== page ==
DRDO Indian Navy Maritime Domain Awareness System | Security Risks Asia Made with Humane Club

DRDO Indian Navy Maritime Domain Awareness System

Published Jan 16, 2019
Updated May 18, 2020

Introduction

India’s 7,500 km long coastline covers approximately 1200 islands,9 coastal  states and 4 Union territories, with an EEZ which extends up to 200 nm, which translates into an area roughly equal to India’s continental landmass. With India’s economic resurgence, maritime trade and the exploration/exploitation of its marine assets are emerging as the key drivers of India’s growth necessitating effective surveillance and monitoring  of the coast and blue waters to keep the nation secure and economically strong.

Directorate of Net Centric Operations (DNCO), Indian Navy, envisioned National Maritime Domain Awareness (MDA) System for collaboration and exchange of information among the security forces and the myriad agencies associated with the maritime  domain to achieve greater transparency in marine environment, to eradicate anomalies and irregularities that occur in the domain. The national MDA process operates on the principles of net-centricity integrating all domestic, public and private maritime stake- holders as well as international efforts and stimulates the process of collective response.

DRDO and Indian Navy are working jointly for the  development  of  MDA  in phased manner. MDA system comprises an automated and integrated information system for naval field forces as the central hub of the Navy’s Network Centric Operations (NCO). The objective of the MDA is to provide comprehensive situational picture by collecting, collating and disseminating surveillance and intelligence inputs from various sensors and external systems.

Work content

The  system  networks  integrates  all the external systems and sensors available such as GPS, COTS Radars, AIS, ESM, Color Tactical Display (CTD), ELTA, MSIS, BIUS, UAV at shore establishments and onboard sensors of mobile platforms (ships, submarine and aircraft) and other information systems deployed/available with Indian Navy into one common grid.

Each and every unit is available online at all the times and combined picture being created by the geographically dispersed sensors collectively provides the navy with an enhanced awareness of the maritime  picture.  This  picture is further enhanced by integrating the inputs from sensors of other agencies associated with the maritime domain.

The Common Operational Picture (COP) displays position of Indian Navy war ships and is used for monitoring   of merchant ships (Indian as well as foreign origin), foreign war ships, aircraft and sub-surface tracks with detailed information regarding voyage data. It facilitates the end user  to assess the battlefield situation with better appreciation of the operational scenario and enables the commanders for informed decision making. It also provides tools and utilities to facilitate data analysis, tactical operations and naval exercises. System has DSS tools to detect anomalies and irregularities based on the user defined validation criteria and highlight the same to the user to enable effective and timely action. The solution provided also caters for communication security and information security in locations where MDA nodes are deployed.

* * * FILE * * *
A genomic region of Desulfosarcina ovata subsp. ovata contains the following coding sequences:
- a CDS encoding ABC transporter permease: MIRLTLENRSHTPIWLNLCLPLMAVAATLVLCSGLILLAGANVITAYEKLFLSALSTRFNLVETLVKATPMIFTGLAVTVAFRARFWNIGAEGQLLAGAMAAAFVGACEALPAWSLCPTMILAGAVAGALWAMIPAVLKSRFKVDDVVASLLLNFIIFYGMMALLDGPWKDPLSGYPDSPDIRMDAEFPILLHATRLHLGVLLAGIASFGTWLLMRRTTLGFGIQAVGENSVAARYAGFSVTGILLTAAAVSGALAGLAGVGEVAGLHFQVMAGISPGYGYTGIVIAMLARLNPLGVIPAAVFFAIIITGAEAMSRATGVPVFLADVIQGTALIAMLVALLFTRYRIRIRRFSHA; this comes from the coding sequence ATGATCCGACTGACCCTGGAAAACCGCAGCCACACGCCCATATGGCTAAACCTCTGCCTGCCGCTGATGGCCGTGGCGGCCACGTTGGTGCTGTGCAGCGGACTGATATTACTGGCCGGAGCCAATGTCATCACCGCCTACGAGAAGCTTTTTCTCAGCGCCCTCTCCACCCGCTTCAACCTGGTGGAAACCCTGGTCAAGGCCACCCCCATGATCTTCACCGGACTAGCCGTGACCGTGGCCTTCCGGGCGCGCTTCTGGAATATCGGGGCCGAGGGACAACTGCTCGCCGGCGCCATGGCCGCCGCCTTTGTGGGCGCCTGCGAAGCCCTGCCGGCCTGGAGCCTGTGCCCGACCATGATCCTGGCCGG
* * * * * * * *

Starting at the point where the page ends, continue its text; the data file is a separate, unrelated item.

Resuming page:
Salient Features

? Near real-time Common Operational Picture for the shore units of Indian Navy and mobile platforms spread across the globe.

?  High    performance     algorithms for track transmission, fusion, clustering and compression to handle high volume of tracks.

? Near real-time dissemination of analysed information.

? Custom geographical information system suitable for surveillance, tracking of targets and planning of tactical operations.

 ? System is developed based on the solution, which ensures rugged, reconfigurable, scalable and maintainable architecture.

“An information network connected to the warhead, which possibly includes satellites, ground and naval radar in addition to radar on the missile itself, will constantly update the location of a moving target, informing flight control where to guide the missile,” a Beijing-based military expert who requested anonymity told the Global Times on Sunday.

Already in service with the PLA Rocket Force, the DF-26 can carry conventional or nuclear warheads and is capable of launching precision strikes on land targets or medium and large vessels at sea, said Chinese Ministry of National Defense spokesperson Wu Qian at a routine press conference in April 2018.

However, many foreign military experts and media doubted the missile’s capability to fulfill its claimed role.

US media outlet CNN quoted Carl Schuster, a former US Navy captain, as saying in January that no military has ever successfully developed an anti-ship ballistic missile and using one would also require practice launches, which China has shown no evidence of having done.

The recent exercise is an example of practiced launches, said Song.

The DF-26 is said to have an effective range of 4,500 kilometers, and could reach US naval bases in Guam in the western Pacific, china.com reported.

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